For additional info, please contact Nathalie Baumann, Dipl. BioGeografin, email: [email protected], Hochschule Waedenswil FA Umwelt und Naturliche Ressourcen, FACHSTELLE DACHBEGRUENUNG, Gruental, Postfach 335, CH- 8820 Waedenswil
The entire corporate campus of Hoffmann-La Roche is a nature conservtion area and contains award winning designs for many of its landscaped areas. In addition to these three research “modular buildings,” there also exists a large extensive mostly sedum greenroof (1994 and area not accounted for here) currently about to undergo renovation, and six small intensive courtyard greenroofs constructed over office space designed by prominent Basil garden designers and landscape architects (area not accounted for here). The design and arrangement of the three research greenroofs were the result of a research project entitled “Ground-nesting birds on green roofs – A study of the possible uses by ground-nesting species and decisive construction and site conditions” by Nathalie Baumann. The buildings are located adjacent to the Ernst Frey AG gravel pits, which will be built over within the next few years – yet discovery of nesting from the River Plover, a nationally-protected breeding bird species, prompted planning and corollary studies to provide conservation with appropriate cost-effective measures. The roof surfaces of these modular buildings were thus explored as an effective habitat replacement.Research established that ground-nesting birds (e.g. the River Plover) also breed on gravel-ballasted, ungreened roof surfaces. Evidently size and type of gravel, which must blend with egg coloration and/or protective mimicry of fledglings, are the major criteria for breeding. Even if a contradiction to the greening of roof surfaces lies therein, the main question studied aimed to determine a meaningful design (appropriate substrate beside greened sections) to promote successful breeding and upbringing.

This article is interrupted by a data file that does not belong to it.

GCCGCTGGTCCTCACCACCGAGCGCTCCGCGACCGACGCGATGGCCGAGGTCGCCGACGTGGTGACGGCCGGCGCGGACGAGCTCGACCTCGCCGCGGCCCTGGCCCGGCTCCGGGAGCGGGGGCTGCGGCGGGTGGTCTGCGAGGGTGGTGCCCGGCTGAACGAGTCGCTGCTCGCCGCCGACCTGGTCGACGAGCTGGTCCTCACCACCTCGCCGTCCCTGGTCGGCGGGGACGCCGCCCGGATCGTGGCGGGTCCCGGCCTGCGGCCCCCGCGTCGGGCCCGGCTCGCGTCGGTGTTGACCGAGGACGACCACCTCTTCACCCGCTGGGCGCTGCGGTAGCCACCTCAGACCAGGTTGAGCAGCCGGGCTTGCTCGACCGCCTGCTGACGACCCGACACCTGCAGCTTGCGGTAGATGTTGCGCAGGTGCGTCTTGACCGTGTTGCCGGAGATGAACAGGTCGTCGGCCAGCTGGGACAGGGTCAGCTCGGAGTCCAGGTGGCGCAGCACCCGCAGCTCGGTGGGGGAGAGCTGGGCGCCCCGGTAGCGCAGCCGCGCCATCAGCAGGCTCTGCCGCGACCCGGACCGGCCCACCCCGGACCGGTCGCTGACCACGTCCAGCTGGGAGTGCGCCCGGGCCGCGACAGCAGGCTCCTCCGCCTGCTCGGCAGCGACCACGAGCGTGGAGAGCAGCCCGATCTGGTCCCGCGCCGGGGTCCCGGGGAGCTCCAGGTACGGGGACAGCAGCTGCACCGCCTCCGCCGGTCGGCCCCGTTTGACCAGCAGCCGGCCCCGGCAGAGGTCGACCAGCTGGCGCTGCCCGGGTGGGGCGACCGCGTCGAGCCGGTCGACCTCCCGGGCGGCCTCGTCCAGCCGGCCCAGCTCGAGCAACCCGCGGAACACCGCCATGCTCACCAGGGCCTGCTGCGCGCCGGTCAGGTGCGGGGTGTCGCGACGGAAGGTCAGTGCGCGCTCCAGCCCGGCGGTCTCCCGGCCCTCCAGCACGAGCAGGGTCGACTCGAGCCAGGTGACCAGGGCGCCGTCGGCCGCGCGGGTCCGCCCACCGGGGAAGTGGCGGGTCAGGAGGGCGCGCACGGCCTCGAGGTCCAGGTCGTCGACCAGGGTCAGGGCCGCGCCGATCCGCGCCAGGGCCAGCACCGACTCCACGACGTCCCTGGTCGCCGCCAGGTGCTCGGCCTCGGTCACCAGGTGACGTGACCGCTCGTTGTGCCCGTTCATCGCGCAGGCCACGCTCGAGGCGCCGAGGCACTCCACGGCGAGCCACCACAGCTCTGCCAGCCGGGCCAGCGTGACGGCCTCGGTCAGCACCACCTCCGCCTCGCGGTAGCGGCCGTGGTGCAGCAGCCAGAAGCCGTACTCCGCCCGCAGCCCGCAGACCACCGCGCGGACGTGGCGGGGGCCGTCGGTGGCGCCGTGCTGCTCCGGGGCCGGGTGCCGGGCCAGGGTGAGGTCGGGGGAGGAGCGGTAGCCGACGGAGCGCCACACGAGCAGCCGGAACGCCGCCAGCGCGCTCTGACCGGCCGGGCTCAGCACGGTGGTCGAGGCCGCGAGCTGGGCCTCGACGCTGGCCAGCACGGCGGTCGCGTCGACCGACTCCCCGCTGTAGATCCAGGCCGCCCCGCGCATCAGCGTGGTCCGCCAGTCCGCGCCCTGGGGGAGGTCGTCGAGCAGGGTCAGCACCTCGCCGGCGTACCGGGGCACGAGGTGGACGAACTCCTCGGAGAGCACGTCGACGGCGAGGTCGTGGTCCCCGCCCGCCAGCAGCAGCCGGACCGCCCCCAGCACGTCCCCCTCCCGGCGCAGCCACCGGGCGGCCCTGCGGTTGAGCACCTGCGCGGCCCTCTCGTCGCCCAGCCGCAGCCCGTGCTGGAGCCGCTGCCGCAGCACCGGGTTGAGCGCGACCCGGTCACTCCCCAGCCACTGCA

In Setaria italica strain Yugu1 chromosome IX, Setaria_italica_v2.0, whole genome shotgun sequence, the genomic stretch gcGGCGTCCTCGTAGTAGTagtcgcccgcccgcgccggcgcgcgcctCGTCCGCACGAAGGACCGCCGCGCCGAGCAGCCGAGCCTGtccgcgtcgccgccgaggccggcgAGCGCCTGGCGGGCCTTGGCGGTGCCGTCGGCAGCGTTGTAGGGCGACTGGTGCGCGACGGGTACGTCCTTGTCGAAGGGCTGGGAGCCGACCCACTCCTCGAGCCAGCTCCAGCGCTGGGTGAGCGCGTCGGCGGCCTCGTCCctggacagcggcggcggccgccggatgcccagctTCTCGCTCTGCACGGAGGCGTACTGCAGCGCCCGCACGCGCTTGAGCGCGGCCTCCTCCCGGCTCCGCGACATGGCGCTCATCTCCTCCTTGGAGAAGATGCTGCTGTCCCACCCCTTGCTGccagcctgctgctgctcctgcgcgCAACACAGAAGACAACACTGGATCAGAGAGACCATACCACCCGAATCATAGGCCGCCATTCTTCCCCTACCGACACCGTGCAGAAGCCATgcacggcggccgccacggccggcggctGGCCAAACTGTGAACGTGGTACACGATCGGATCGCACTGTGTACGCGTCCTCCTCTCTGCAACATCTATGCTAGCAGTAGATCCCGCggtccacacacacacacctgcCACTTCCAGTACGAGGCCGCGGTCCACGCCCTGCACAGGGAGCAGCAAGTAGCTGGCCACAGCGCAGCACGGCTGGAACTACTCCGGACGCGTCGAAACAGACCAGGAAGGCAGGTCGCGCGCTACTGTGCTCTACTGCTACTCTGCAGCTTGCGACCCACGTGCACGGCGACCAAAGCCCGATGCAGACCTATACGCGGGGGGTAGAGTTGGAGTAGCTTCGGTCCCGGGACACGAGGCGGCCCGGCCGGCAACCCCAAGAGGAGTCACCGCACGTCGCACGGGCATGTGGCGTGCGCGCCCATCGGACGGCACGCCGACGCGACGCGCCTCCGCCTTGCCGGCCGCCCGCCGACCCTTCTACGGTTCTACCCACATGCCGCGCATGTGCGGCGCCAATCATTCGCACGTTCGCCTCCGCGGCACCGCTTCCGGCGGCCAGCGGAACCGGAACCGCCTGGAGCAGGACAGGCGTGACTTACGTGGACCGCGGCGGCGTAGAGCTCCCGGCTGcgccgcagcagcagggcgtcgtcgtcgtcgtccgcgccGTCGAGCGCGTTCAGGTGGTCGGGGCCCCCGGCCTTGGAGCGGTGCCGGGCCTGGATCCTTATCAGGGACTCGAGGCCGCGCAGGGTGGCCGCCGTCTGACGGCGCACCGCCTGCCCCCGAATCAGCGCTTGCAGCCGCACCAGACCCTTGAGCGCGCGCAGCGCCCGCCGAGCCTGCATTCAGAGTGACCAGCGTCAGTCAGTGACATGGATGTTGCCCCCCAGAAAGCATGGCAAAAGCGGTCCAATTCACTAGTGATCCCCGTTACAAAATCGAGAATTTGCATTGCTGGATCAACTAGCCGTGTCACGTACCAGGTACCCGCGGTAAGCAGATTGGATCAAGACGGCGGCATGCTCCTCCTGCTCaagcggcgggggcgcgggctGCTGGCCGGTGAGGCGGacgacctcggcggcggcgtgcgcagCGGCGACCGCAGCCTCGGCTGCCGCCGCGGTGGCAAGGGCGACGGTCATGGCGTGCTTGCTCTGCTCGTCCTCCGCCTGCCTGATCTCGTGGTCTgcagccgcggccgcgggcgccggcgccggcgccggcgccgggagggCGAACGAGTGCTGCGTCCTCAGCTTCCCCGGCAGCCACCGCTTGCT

In March 2005, research roofs of 700 m? each were then installed on the three buildings, directly adjoining the present River Plover gravel pit habitat, to study the functionality of new design possibilities using different substrates and varying topography and vegetation. This occurred in conjunction with background research on the habitat requirements of ground-nesting birds (the ecology of these species) such that the feasibility for establishment and the chances of finding breeding evidence could be studied.The substrate consists of 5 cm sandy cement gravel (0-50mm) over varying depths (2-8 cm) of “Ricoter Roofgarden Intensive Soil.” The roofs were seeded with a “Basler Mix” and the addition of gravel; it was determined that a mix of open areas and vegetation gaps is an ideal environment for the River Plover.